Post-delivery nursing errors possible even after normal births


Being pregnant with your first child can be an overwhelming experience.
Mothers-to-be and their partners often have anxiety about the impending
birth, which can be a bit intimidating even in the most highly-rated Texas
hospital. Following a normal vaginal birth, there are many precautions
that doctors, nurses and other staff must take in order to ensure that
a healthy birth translates into a healthy mother and baby.

If medical professionals fail to adhere to standards of patient care after
birth, doctor ornursing negligence can harm a patient. For example, after
a normal vaginal birth it is typical for the umbilical cord to be cut
only after the cord’s pulsing stops following delivery. This continued
pulsing right after birth means the baby is still being supplied with
oxygen via the cord. In addition, after a baby has emerged and the mother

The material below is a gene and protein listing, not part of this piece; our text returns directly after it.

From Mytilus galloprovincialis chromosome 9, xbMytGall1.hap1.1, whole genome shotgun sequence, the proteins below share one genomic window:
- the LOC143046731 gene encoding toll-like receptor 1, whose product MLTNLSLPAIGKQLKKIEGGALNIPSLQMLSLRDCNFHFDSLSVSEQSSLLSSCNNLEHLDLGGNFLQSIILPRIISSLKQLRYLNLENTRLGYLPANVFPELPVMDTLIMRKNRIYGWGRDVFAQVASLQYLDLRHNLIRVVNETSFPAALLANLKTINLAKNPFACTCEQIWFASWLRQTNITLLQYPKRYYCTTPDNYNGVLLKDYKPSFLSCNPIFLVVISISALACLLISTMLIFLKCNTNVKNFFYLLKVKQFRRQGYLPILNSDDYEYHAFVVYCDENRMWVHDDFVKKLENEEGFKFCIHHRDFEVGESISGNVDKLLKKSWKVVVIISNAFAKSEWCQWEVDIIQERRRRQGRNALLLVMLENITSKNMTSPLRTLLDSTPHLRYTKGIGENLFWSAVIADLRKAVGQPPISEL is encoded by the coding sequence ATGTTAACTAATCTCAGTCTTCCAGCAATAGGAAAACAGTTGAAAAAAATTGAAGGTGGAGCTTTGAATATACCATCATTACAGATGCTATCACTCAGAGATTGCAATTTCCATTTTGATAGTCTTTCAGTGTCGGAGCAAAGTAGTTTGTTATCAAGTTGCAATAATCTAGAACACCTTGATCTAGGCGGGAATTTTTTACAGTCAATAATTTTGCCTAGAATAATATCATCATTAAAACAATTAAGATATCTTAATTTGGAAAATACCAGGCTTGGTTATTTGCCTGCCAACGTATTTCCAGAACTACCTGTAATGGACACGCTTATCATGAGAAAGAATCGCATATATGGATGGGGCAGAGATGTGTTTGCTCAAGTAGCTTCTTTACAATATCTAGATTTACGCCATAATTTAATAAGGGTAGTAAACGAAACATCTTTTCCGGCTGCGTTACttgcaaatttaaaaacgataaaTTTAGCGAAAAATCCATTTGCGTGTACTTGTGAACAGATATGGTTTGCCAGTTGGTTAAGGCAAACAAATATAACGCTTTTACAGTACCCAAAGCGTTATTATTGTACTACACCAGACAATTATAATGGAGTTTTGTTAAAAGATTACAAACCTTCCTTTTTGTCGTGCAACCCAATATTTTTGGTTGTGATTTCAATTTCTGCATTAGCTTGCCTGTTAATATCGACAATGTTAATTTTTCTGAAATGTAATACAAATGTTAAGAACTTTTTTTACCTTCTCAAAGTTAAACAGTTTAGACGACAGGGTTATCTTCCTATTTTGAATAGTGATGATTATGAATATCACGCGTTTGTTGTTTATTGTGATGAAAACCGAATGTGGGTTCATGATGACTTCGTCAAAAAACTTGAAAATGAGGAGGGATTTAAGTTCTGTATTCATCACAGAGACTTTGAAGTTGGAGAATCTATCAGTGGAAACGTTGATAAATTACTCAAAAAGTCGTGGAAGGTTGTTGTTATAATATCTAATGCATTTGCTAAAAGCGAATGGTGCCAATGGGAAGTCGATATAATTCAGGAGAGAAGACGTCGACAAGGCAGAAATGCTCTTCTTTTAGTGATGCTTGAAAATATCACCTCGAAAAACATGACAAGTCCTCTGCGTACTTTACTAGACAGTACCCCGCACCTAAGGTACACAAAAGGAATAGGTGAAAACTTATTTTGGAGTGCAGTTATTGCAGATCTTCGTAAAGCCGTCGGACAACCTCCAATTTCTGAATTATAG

has held it for a few moments, it usually needs to be kept from getting
too cold and also examined briefly by a doctor or nurse.

Often, part of this examination is giving the baby what are known as Apgar
scores, which measure the newborn’s responsiveness. After birth many
newborns also need a shot of vitamin K as well as antibiotics or antiseptics
needed to prevent infection of the infant’s eyes. Finally, before
members of the newly-enlarged family leave the delivery room, they are
often given identifying labels such as bracelets. While it might seem
obvious to some, serious nursing errors can result if a baby is not properly
identified or matched with the right parents.

Today’s healthcare environment is rapidly-changing, and it’s not
uncommon to hear of – or encounter – overworked nurses in hospitals. Particularly
in the delivery room, nursing errors even after birth can result in serious
harm to a newborn or mother. It’s crucial that both nurses and doctors
adhere accurately to their fields’ standards of patient care.

Source: Healthychildren.org, “Delivery room procedures following a normal vaginal birth,” May 14, 2015